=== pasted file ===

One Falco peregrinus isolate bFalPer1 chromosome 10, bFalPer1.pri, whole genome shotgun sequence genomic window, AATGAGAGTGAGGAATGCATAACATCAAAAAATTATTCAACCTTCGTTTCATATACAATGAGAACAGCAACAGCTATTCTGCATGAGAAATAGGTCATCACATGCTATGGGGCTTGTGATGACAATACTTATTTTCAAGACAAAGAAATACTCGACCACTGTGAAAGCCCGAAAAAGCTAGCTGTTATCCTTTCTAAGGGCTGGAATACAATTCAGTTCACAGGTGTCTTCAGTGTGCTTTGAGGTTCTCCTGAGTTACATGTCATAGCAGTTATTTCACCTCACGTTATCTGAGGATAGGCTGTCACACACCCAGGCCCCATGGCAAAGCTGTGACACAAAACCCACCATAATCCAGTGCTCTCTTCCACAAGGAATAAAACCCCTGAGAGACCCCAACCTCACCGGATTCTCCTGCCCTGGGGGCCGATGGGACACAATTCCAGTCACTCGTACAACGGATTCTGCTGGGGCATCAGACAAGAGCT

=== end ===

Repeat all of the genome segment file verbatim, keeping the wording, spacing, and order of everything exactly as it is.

One Falco peregrinus isolate bFalPer1 chromosome 10, bFalPer1.pri, whole genome shotgun sequence genomic window, AATGAGAGTGAGGAATGCATAACATCAAAAAATTATTCAACCTTCGTTTCATATACAATGAGAACAGCAACAGCTATTCTGCATGAGAAATAGGTCATCACATGCTATGGGGCTTGTGATGACAATACTTATTTTCAAGACAAAGAAATACTCGACCACTGTGAAAGCCCGAAAAAGCTAGCTGTTATCCTTTCTAAGGGCTGGAATACAATTCAGTTCACAGGTGTCTTCAGTGTGCTTTGAGGTTCTCCTGAGTTACATGTCATAGCAGTTATTTCACCTCACGTTATCTGAGGATAGGCTGTCACACACCCAGGCCCCATGGCAAAGCTGTGACACAAAACCCACCATAATCCAGTGCTCTCTTCCACAAGGAATAAAACCCCTGAGAGACCCCAACCTCACCGGATTCTCCTGCCCTGGGGGCCGATGGGACACAATTCCAGTCACTCGTACAACGGATTCTGCTGGGGCATCAGACAAGAGCT